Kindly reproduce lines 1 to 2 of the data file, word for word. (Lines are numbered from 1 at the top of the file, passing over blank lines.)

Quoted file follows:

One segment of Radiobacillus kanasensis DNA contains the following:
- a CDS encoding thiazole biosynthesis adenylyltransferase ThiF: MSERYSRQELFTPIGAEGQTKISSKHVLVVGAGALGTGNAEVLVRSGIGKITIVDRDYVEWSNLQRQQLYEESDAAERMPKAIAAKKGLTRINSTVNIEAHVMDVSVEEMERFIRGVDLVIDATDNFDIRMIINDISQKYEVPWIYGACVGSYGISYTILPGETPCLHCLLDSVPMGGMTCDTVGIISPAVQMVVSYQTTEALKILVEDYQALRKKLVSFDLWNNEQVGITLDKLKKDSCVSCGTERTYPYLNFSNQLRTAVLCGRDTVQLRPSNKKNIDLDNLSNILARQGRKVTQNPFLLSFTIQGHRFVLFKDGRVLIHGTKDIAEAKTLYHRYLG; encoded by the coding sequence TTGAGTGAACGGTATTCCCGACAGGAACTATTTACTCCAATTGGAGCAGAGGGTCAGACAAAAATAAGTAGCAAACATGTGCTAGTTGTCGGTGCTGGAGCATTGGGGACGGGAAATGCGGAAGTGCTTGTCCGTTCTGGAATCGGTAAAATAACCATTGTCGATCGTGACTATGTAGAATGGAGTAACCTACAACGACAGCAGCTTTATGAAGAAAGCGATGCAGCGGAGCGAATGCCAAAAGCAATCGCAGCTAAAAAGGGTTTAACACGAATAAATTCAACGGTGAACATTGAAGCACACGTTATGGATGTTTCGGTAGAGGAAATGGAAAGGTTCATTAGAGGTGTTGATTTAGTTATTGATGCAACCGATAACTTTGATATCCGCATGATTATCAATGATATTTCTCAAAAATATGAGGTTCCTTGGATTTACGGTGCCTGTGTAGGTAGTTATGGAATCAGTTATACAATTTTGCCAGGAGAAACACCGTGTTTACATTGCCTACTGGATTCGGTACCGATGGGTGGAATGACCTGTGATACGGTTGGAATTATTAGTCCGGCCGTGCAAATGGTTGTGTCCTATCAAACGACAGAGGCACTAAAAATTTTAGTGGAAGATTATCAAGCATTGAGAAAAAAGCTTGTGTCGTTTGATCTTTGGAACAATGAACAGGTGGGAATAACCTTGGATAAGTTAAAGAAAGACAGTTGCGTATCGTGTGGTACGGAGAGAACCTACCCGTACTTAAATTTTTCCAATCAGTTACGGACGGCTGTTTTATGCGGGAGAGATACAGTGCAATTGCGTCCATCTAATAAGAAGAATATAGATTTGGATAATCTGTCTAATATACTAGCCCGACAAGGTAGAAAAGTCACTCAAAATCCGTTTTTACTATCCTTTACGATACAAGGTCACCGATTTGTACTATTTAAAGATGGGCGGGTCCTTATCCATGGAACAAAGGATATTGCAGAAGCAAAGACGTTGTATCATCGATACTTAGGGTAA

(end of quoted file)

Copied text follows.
One segment of Radiobacillus kanasensis DNA contains the following:
- a CDS encoding thiazole biosynthesis adenylyltransferase ThiF: MSERYSRQELFTPIGAEGQTKISSKHVLVVGAGALGTGNAEVLVRSGIGKITIVDRDYVEWSNLQRQQLYEESDAAERMPKAIAAKKGLTRINSTVNIEAHVMDVSVEEMERFIRGVDLVIDATDNFDIRMIINDISQKYEVPWIYGACVGSYGISYTILPGETPCLHCLLDSVPMGGMTCDTVGIISPAVQMVVSYQTTEALKILVEDYQALRKKLVSFDLWNNEQVGITLDKLKKDSCVSCGTERTYPYLNFSNQLRTAVLCGRDTVQLRPSNKKNIDLDNLSNILARQGRKVTQNPFLLSFTIQGHRFVLFKDGRVLIHGTKDIAEAKTLYHRYLG; encoded by the coding sequence TTGAGTGAACGGTATTCCCGACAGGAACTATTTACTCCAATTGGAGCAGAGGGTCAGACAAAAATAAGTAGCAAACATGTGCTAGTTGTCGGTGCTGGAGCATTGGGGACGGGAAATGCGGAAGTGCTTGTCCGTTCTGGAATCGGTAAAATAACCATTGTCGATCGTGACTATGTAGAATGGAGTAACCTACAACGACAGCAGCTTTATGAAGAAAGCGATGCAGCGGAGCGAATGCCAAAAGCAATCGCAGCTAAAAAGGGTTTAACACGAATAAATTCAACGGTGAACATTGAAGCACACGTTATGGATGTTTCGGTAGAGGAAATGGAAAGGTTCATTAGAGGTGTTGATTTAGTTATTGATGCAACCGATAACTTTGATATCCGCATGATTATCAATGATATTTCTCAAAAATATGAGGTTCCTTGGATTTACGGTGCCTGTGTAGGTAGTTATGGAATCAGTTATACAATTTTGCCAGGAGAAACACCGTGTTTACATTGCCTACTGGATTCGGTACCGATGGGTGGAATGACCTGTGATACGGTTGGAATTATTAGTCCGGCCGTGCAAATGGTTGTGTCCTATCAAACGACAGAGGCACTAAAAATTTTAGTGGAAGATTATCAAGCATTGAGAAAAAAGCTTGTGTCGTTTGATCTTTGGAACAATGAACAGGTGGGAATAACCTTGGATAAGTTAAAGAAAGACAGTTGCGTATCGTGTGGTACGGAGAGAACCTACCCGTACTTAAATTTTTCCAATCAGTTACGGACGGCTGTTTTATGCGGGAGAGATACAGTGCAATTGCGTCCATCTAATAAGAAGAATATAGATTTGGATAATCTGTCTAATATACTAGCCCGACAAGGTAGAAAAGTCACTCAAAATCCGTTTTTACTATCCTTTACGATACAAGGTCACCGATTTGTACTATTTAAAGATGGGCGGGTCCTTATCCATGGAACAAAGGATATTGCAGAAGCAAAGACGTTGTATCATCGATACTTAGGGTAA